Terry Ryan’s teams lost too much and he got fired. That’s inarguable. It’s also insufficient.
You can find that story anywhere you look today, but that’s not what makes Ryan’s story unique.
I don’t feel sorry for Ryan. He knew the parameters of his job as general manager and he had a good, long, run, and he has fired people himself.
I feel sorry for the people who no longer will see him every day. There is a reason Twins employees wept on Monday.
Growing up, I had always wanted to cover baseball. I got my chance in 1993. I was introduced to Ryan at spring training and was told he wasn’t much for interviews, that he could be a little crabby. For the next five years I covered the Twins on a daily basis, and Ryan and Tom Kelly taught me more about baseball than I have learned before or since. They transformed the game from black-and-white to HD.
That spring, I asked to go on a scouting trip with Ryan, then the Twins vice president of player personnel. He took me to Port Charlotte to see Nolan Ryan face the Pirates. After a couple of bloop hits, Terry Ryan noticed Nolan’s face turning red and said, “This bird [the batter] better be loose up there.” The next pitch hit that bird in the ribs.
Terry Ryan could spot a Class A non-prospect 300 feet away wearing a generic warmup pullover and tell you who he was and why he couldn’t hit a slider on the inside corner. He also could name any tune that came on any loudspeaker in any ballpark in America in five notes or fewer.
There are vintage stories about Ryan wafting around hundreds of ballparks in America, including the time he tried to turn in a rental car after a scouting trip, was told he was going to be charged for a full week instead of a few days. He got mad, drove it from Chicago to most of the Southern states and returned it with thousands of miles logged. Having changed the oil himself. Because he wanted to make a point, but he didn’t want to ruin the car.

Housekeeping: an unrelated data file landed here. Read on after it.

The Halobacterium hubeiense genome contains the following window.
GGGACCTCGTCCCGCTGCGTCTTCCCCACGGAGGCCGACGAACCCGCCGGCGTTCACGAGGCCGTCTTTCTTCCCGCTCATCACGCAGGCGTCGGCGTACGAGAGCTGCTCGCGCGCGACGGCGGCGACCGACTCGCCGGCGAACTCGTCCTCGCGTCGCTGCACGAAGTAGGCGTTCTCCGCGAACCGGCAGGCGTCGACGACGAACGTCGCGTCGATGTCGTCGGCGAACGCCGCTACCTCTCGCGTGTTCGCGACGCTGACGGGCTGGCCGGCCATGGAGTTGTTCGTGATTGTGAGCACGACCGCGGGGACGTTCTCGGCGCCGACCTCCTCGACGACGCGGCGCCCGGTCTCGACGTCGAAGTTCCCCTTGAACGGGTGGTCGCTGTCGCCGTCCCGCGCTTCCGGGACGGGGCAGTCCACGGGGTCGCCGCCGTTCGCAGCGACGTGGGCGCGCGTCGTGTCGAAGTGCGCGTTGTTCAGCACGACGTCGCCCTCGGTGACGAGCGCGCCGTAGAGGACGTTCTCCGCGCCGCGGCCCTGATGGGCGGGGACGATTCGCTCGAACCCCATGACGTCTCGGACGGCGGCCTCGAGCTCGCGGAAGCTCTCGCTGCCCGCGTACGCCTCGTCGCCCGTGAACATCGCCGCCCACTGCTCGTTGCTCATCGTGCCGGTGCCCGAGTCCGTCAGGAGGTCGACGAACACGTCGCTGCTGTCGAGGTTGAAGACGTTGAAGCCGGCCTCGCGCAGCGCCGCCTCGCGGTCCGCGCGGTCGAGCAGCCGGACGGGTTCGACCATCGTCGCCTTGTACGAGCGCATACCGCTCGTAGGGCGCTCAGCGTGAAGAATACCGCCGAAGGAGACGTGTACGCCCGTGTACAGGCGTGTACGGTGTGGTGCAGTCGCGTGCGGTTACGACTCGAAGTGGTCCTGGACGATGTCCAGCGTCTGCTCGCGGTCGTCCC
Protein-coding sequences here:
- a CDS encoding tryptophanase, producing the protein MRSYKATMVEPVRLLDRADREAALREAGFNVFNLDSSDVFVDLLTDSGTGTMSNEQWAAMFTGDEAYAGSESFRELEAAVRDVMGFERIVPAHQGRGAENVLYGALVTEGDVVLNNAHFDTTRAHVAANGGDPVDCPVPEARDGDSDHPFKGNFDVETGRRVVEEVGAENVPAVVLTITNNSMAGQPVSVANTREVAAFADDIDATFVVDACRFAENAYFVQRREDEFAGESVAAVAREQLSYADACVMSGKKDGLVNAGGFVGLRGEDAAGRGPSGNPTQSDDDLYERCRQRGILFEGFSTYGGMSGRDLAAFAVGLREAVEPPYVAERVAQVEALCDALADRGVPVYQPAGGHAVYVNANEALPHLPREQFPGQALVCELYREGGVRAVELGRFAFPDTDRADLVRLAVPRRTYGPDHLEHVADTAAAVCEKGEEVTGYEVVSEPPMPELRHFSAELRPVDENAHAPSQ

This spring, I spoke with Rob Antony about Ryan. Antony is succeeding Ryan on an interim basis and probably knew all along he would be next in line whenever Ryan moved on.
“I just hope Terry stays on the job for a long time,” Antony said. “That’s all any of us around here want. We think we’ve got a good thing going.”
His teams’ failures got Ryan fired, and that’s fair, that’s the way the sports world works, but Ryan’s departure is the end of one particular kind of era.
I know Rick Spielman and Chuck Fletcher. I’ve enjoyed speaking with Tom Thibodeau. I think Mark Coyle has a puncher’s chance with the Gophers. In each case, I have friends and associates in common with these people and have heard good things about each of them as workers and humans.
But my only evidence of their behavior is anecdotal. Most of the times you see them, they are behind a podium or have a media relations person waiting to cut off questions.
Ryan was different. He was as accessible, honest, friendly and concerned, and the people who revere him most are those to whom he applied tough love.
He traded Doug Mientkiewicz, who would play or work for six other organizations. When his wife took ill while he was working for the Dodgers, the Twins sent flowers, and on his birthday, Ryan would text him, every year.
“That just does not happen,” Mientkiewicz told me in 2013. “Outside of my dad, he’s probably No. 2 on my list of men I respect.”
Eddie Guardado, LaTroy Hawkins, Paul Molitor, Torii Hunter, Tom Kelly — I heard similar sentiments about Ryan from all of them.
He lost too many games and got fired. That’s part of Ryan’s résumé, and usually the way careers end for people who hold high office in sports.
What’s different about Ryan is that he his departure will be mourned by his peers and employees. That’s as rare as a triple play.
Jim Souhan’s podcast can be heard at MalePatternPodcasts.com. On Twitter: @SouhanStrib. firstname.lastname@example.org